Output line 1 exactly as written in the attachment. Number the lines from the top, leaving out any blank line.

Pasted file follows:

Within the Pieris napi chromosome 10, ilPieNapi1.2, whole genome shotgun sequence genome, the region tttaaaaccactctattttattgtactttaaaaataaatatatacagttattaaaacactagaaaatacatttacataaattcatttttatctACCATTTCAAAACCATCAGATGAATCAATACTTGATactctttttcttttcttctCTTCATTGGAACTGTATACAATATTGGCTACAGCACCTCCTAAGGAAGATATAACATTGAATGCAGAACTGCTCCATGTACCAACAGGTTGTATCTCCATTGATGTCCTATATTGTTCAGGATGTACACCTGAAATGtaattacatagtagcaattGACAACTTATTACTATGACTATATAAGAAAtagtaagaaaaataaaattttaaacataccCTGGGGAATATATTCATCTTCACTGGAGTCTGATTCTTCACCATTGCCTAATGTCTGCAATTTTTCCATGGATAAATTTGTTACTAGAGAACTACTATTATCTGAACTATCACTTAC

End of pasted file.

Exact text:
Within the Pieris napi chromosome 10, ilPieNapi1.2, whole genome shotgun sequence genome, the region tttaaaaccactctattttattgtactttaaaaataaatatatacagttattaaaacactagaaaatacatttacataaattcatttttatctACCATTTCAAAACCATCAGATGAATCAATACTTGATactctttttcttttcttctCTTCATTGGAACTGTATACAATATTGGCTACAGCACCTCCTAAGGAAGATATAACATTGAATGCAGAACTGCTCCATGTACCAACAGGTTGTATCTCCATTGATGTCCTATATTGTTCAGGATGTACACCTGAAATGtaattacatagtagcaattGACAACTTATTACTATGACTATATAAGAAAtagtaagaaaaataaaattttaaacataccCTGGGGAATATATTCATCTTCACTGGAGTCTGATTCTTCACCATTGCCTAATGTCTGCAATTTTTCCATGGATAAATTTGTTACTAGAGAACTACTATTATCTGAACTATCACTTAC